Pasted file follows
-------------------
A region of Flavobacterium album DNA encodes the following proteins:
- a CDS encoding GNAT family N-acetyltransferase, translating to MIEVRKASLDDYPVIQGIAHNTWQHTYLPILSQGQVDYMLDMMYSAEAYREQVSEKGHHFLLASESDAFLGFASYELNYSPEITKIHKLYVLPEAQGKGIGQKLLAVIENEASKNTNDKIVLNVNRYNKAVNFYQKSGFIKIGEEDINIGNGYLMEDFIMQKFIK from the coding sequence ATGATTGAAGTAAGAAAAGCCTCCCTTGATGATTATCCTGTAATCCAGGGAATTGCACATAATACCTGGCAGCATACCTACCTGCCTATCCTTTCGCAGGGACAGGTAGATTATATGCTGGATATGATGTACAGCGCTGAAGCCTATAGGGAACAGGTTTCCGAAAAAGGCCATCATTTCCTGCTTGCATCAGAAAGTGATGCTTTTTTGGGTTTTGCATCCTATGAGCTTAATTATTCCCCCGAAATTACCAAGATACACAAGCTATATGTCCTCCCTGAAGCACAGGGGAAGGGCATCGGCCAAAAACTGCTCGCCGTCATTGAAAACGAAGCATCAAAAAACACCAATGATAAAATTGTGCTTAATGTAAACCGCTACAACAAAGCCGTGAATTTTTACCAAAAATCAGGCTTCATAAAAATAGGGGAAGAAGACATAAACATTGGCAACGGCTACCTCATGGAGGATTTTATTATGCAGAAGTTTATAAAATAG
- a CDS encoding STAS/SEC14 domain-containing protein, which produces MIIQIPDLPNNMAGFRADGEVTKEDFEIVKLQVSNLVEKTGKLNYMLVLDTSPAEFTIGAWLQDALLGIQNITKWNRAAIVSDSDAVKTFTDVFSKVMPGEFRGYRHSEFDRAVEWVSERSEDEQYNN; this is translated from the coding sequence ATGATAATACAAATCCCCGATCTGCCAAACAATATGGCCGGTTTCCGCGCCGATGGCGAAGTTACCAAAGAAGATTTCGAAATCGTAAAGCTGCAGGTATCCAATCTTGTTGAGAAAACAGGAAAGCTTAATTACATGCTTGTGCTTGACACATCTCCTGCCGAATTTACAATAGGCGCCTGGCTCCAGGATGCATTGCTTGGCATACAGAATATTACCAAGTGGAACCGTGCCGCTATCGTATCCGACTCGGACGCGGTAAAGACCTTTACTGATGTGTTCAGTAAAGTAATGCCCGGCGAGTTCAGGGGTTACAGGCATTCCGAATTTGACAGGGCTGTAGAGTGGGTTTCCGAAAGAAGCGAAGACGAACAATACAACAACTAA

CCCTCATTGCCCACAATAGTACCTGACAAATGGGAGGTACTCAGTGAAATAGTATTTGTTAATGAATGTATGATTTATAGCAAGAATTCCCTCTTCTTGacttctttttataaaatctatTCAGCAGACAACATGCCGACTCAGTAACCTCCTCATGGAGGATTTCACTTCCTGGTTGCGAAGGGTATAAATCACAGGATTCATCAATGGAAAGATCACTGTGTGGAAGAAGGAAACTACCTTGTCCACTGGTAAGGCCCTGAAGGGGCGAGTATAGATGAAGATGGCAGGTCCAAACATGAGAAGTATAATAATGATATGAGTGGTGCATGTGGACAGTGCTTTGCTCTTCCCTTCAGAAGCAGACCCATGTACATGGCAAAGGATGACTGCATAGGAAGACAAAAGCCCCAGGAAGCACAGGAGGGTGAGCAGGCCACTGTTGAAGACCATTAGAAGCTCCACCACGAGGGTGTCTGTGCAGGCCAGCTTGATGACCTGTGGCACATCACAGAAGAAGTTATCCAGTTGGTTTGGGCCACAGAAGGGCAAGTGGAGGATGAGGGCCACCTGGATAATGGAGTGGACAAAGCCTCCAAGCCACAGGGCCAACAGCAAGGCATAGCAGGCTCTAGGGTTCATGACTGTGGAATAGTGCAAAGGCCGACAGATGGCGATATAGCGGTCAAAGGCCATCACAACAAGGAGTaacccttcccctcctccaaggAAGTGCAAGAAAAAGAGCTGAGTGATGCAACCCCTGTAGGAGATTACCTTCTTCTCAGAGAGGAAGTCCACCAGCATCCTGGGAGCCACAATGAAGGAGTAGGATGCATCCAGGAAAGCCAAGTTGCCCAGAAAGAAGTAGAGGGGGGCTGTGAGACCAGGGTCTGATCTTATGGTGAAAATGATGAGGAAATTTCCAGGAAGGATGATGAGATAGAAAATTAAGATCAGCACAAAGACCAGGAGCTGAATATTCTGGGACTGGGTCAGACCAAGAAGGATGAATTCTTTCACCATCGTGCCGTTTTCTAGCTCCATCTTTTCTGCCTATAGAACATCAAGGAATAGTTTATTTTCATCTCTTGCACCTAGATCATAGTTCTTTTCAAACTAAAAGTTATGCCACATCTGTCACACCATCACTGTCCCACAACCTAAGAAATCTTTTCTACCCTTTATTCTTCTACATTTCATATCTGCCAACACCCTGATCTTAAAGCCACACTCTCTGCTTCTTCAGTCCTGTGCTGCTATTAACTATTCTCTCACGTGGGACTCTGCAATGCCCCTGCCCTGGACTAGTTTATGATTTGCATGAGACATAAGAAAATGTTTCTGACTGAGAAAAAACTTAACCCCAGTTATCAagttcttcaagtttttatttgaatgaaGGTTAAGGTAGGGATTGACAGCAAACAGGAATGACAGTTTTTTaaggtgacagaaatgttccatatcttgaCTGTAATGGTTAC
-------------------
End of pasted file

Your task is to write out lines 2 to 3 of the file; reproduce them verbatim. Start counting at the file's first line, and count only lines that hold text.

- a CDS encoding GNAT family N-acetyltransferase, translating to MIEVRKASLDDYPVIQGIAHNTWQHTYLPILSQGQVDYMLDMMYSAEAYREQVSEKGHHFLLASESDAFLGFASYELNYSPEITKIHKLYVLPEAQGKGIGQKLLAVIENEASKNTNDKIVLNVNRYNKAVNFYQKSGFIKIGEEDINIGNGYLMEDFIMQKFIK from the coding sequence ATGATTGAAGTAAGAAAAGCCTCCCTTGATGATTATCCTGTAATCCAGGGAATTGCACATAATACCTGGCAGCATACCTACCTGCCTATCCTTTCGCAGGGACAGGTAGATTATATGCTGGATATGATGTACAGCGCTGAAGCCTATAGGGAACAGGTTTCCGAAAAAGGCCATCATTTCCTGCTTGCATCAGAAAGTGATGCTTTTTTGGGTTTTGCATCCTATGAGCTTAATTATTCCCCCGAAATTACCAAGATACACAAGCTATATGTCCTCCCTGAAGCACAGGGGAAGGGCATCGGCCAAAAACTGCTCGCCGTCATTGAAAACGAAGCATCAAAAAACACCAATGATAAAATTGTGCTTAATGTAAACCGCTACAACAAAGCCGTGAATTTTTACCAAAAATCAGGCTTCATAAAAATAGGGGAAGAAGACATAAACATTGGCAACGGCTACCTCATGGAGGATTTTATTATGCAGAAGTTTATAAAATAG
- a CDS encoding STAS/SEC14 domain-containing protein, which produces MIIQIPDLPNNMAGFRADGEVTKEDFEIVKLQVSNLVEKTGKLNYMLVLDTSPAEFTIGAWLQDALLGIQNITKWNRAAIVSDSDAVKTFTDVFSKVMPGEFRGYRHSEFDRAVEWVSERSEDEQYNN; this is translated from the coding sequence ATGATAATACAAATCCCCGATCTGCCAAACAATATGGCCGGTTTCCGCGCCGATGGCGAAGTTACCAAAGAAGATTTCGAAATCGTAAAGCTGCAGGTATCCAATCTTGTTGAGAAAACAGGAAAGCTTAATTACATGCTTGTGCTTGACACATCTCCTGCCGAATTTACAATAGGCGCCTGGCTCCAGGATGCATTGCTTGGCATACAGAATATTACCAAGTGGAACCGTGCCGCTATCGTATCCGACTCGGACGCGGTAAAGACCTTTACTGATGTGTTCAGTAAAGTAATGCCCGGCGAGTTCAGGGGTTACAGGCATTCCGAATTTGACAGGGCTGTAGAGTGGGTTTCCGAAAGAAGCGAAGACGAACAATACAACAACTAA